How do you deal with JDT static null analysis limitations?

I’m looking at warnings from null analysis and I found some cases that are difficult to manage.

For example in the attached code where are fields are @NonNull

JDT is not capable to detect that Map.getOrDefault can’t return a null value and it gives a warning.
And if I remove the @Nullable from the map then the second method complains about the else if is dead code because can’t be true.

How do you proceed in these cases? Just put a @SuppressWarnings(“null”) is fine?

I suppose that I can introduce a getOrDefault method in my class to get ride of the warning, but it seems an antipattern for me to create more code to solve limitations of the static null analysis.

That’s what I do. I don’t like it, but I’m not aware of any other way to deal with it.

And it’s getting worse… If I have a field that is @Nullable
I can’t do that:
image

This solves the warning but it’s ugly to me, it’s the way to do?
image

Looks fine. But better style would be to chose a different name (e.g. dbClient, so you are sure not to confuse them). The local variable can also be final.

It’s annoying but the warning about fields is a totally valid one if you consider concurrency.

Imagine two threads call disconnect() at the same time.

Thread 1 evaluates client != null is true but then suspends before evaluating client.close().
Thread 2 then evaluates all of disconnect() and sets client to null at the end.
Thread 1 resumes and tries to evaluate client.close() but client is now null so you get a NullPointerException.

If I remember correctly the null checker will respect assert x != null if you have some local variable that is definitely not null but you are hitting some limitation of the checker.

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Thanks to all.

I understand the concurrent use case.
But a lot of classes are not intended to be used concurrently and prior code can be safe due to its invariants. And the ones that support concurrent usage and have state, normally will need some synchronization logic to don’t corrupt internal state or break invariants. And you can easily get to the same situation because in these cases, null safety is only a little part of the photo.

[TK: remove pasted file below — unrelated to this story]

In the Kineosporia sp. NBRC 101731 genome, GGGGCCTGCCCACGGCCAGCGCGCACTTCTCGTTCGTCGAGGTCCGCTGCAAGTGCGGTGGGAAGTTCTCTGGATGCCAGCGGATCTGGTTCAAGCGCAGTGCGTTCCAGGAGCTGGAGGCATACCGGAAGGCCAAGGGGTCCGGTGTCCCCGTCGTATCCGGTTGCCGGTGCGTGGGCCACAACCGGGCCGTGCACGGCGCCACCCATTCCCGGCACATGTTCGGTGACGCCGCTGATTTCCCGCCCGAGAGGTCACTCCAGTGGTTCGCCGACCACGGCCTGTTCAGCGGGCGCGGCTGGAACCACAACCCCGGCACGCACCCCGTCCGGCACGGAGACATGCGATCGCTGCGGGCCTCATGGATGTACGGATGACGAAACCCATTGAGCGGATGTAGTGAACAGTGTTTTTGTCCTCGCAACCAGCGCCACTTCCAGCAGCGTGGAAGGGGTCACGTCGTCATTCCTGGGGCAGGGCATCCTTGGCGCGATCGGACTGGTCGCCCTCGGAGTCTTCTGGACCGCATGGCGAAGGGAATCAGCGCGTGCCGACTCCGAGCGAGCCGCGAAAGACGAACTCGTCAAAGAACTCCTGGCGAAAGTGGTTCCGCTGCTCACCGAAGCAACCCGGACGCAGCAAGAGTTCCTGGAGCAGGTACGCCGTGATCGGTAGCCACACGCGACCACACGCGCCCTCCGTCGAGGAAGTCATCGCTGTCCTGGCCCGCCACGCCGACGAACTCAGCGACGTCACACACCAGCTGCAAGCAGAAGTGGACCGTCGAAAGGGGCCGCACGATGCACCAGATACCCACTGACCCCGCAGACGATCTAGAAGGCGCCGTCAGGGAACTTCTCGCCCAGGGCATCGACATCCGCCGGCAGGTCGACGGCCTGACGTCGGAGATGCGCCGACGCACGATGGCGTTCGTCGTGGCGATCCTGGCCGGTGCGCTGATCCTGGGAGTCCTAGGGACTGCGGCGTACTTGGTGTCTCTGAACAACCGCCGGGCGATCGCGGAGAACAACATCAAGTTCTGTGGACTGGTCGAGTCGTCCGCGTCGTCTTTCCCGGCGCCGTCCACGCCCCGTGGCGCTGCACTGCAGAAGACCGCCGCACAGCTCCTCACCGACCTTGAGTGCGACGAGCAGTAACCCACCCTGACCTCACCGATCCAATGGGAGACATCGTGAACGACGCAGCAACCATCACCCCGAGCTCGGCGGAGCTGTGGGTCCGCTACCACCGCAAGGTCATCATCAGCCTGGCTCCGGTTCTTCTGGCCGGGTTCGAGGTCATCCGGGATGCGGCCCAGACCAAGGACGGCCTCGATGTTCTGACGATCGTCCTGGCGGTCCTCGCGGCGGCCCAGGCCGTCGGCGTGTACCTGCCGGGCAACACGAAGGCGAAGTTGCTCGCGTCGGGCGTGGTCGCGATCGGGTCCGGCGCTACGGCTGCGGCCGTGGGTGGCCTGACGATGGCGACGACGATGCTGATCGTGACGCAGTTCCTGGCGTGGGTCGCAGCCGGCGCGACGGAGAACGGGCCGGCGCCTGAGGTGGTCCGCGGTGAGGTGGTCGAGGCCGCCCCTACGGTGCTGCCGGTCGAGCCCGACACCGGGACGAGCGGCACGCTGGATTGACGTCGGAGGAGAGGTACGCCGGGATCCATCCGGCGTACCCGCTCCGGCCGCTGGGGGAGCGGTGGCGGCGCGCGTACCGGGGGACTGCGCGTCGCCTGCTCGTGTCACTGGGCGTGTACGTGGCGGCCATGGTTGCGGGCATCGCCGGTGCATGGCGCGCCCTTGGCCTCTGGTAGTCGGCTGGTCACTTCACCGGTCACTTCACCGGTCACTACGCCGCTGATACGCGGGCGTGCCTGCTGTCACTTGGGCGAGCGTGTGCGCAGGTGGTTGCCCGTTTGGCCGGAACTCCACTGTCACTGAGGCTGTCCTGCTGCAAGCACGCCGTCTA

An annotation to declare that the state can’t be concurrently updated will possibly help in these situations, but looking at the doc doesn’t seem to be available.

I will go for the local variable trick then, I don’t like to modify code only to make tools happy, but I understand the value of standardization.

Wearing my pedant’s hat I could make the argument that any use of a class that is not explicitly disallowed is implicitly allowed. So not making a class thread safe and NPE proof is a bug because how is the next person (or you in the future) who uses your code meant to know about your unenforced invariants. Ah… for a world were all java is annotated with JML and the behaviour of everything is perfectly defined…

Taking the hat off again, yeah it is kind of annoying. Not everything needs to be “perfect” and static analysis tends to be hard so tools are often over cautious.
But… unintended NPEs are a really common bug so is it not worth occasionally doing a little dance for the null checker to prevent lots of bugs that are easy to catch? :man_shrugging:

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I have a new case that I don’t know how to solve (in a nice way)

Although I have the @SuppressWarnings(“all”) or (“null”) I get that compiler error:

Error:(114,4122) java: Null type mismatch (type annotations): required '@NonNull String' but this expression has type '@Nullable String'

Any ideas of how to solve it (without removing the orElse)

I have to say since we last talked I have become less of a fan of null checking in this project because I have noticed the implementation used is not just over conservative but seems to actually be pretty broken in some cases.

I guess @SuppressWarnings is not working because it is marked as an error, not a warning.